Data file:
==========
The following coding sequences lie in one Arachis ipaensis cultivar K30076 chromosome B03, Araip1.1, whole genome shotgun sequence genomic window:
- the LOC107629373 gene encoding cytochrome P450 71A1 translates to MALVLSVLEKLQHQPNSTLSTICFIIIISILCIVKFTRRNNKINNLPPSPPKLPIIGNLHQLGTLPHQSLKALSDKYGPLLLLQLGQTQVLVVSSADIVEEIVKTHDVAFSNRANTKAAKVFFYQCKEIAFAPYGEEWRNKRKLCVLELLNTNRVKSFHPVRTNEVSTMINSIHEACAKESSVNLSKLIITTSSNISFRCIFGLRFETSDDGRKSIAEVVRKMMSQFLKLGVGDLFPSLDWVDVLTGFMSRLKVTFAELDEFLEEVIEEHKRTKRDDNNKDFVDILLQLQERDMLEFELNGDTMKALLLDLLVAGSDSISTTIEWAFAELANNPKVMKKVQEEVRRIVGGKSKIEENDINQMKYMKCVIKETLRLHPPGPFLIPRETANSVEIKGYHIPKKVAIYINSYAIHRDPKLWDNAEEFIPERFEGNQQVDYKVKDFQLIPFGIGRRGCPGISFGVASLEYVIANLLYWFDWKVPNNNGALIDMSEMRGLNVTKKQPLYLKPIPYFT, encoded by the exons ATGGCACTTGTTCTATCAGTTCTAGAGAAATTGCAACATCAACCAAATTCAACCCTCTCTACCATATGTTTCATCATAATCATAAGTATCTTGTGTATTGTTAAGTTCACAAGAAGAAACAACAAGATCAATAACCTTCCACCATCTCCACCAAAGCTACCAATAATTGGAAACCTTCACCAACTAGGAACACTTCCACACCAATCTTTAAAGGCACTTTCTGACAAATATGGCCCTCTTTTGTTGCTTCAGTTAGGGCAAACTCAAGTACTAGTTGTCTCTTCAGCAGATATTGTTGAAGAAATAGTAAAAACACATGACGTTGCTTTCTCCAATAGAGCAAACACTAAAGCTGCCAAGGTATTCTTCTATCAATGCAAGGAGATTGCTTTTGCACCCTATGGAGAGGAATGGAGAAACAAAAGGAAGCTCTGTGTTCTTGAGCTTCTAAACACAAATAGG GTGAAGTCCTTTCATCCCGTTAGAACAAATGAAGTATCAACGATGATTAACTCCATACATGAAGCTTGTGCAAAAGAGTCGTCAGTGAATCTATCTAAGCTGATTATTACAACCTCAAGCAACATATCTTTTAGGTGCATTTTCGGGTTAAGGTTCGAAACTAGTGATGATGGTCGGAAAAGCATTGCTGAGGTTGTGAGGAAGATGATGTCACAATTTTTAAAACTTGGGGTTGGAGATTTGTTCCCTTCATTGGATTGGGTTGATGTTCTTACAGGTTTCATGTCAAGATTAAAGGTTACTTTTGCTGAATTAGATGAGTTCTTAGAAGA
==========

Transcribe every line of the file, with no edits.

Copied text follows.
The following coding sequences lie in one Arachis ipaensis cultivar K30076 chromosome B03, Araip1.1, whole genome shotgun sequence genomic window:
- the LOC107629373 gene encoding cytochrome P450 71A1 translates to MALVLSVLEKLQHQPNSTLSTICFIIIISILCIVKFTRRNNKINNLPPSPPKLPIIGNLHQLGTLPHQSLKALSDKYGPLLLLQLGQTQVLVVSSADIVEEIVKTHDVAFSNRANTKAAKVFFYQCKEIAFAPYGEEWRNKRKLCVLELLNTNRVKSFHPVRTNEVSTMINSIHEACAKESSVNLSKLIITTSSNISFRCIFGLRFETSDDGRKSIAEVVRKMMSQFLKLGVGDLFPSLDWVDVLTGFMSRLKVTFAELDEFLEEVIEEHKRTKRDDNNKDFVDILLQLQERDMLEFELNGDTMKALLLDLLVAGSDSISTTIEWAFAELANNPKVMKKVQEEVRRIVGGKSKIEENDINQMKYMKCVIKETLRLHPPGPFLIPRETANSVEIKGYHIPKKVAIYINSYAIHRDPKLWDNAEEFIPERFEGNQQVDYKVKDFQLIPFGIGRRGCPGISFGVASLEYVIANLLYWFDWKVPNNNGALIDMSEMRGLNVTKKQPLYLKPIPYFT, encoded by the exons ATGGCACTTGTTCTATCAGTTCTAGAGAAATTGCAACATCAACCAAATTCAACCCTCTCTACCATATGTTTCATCATAATCATAAGTATCTTGTGTATTGTTAAGTTCACAAGAAGAAACAACAAGATCAATAACCTTCCACCATCTCCACCAAAGCTACCAATAATTGGAAACCTTCACCAACTAGGAACACTTCCACACCAATCTTTAAAGGCACTTTCTGACAAATATGGCCCTCTTTTGTTGCTTCAGTTAGGGCAAACTCAAGTACTAGTTGTCTCTTCAGCAGATATTGTTGAAGAAATAGTAAAAACACATGACGTTGCTTTCTCCAATAGAGCAAACACTAAAGCTGCCAAGGTATTCTTCTATCAATGCAAGGAGATTGCTTTTGCACCCTATGGAGAGGAATGGAGAAACAAAAGGAAGCTCTGTGTTCTTGAGCTTCTAAACACAAATAGG GTGAAGTCCTTTCATCCCGTTAGAACAAATGAAGTATCAACGATGATTAACTCCATACATGAAGCTTGTGCAAAAGAGTCGTCAGTGAATCTATCTAAGCTGATTATTACAACCTCAAGCAACATATCTTTTAGGTGCATTTTCGGGTTAAGGTTCGAAACTAGTGATGATGGTCGGAAAAGCATTGCTGAGGTTGTGAGGAAGATGATGTCACAATTTTTAAAACTTGGGGTTGGAGATTTGTTCCCTTCATTGGATTGGGTTGATGTTCTTACAGGTTTCATGTCAAGATTAAAGGTTACTTTTGCTGAATTAGATGAGTTCTTAGAAGA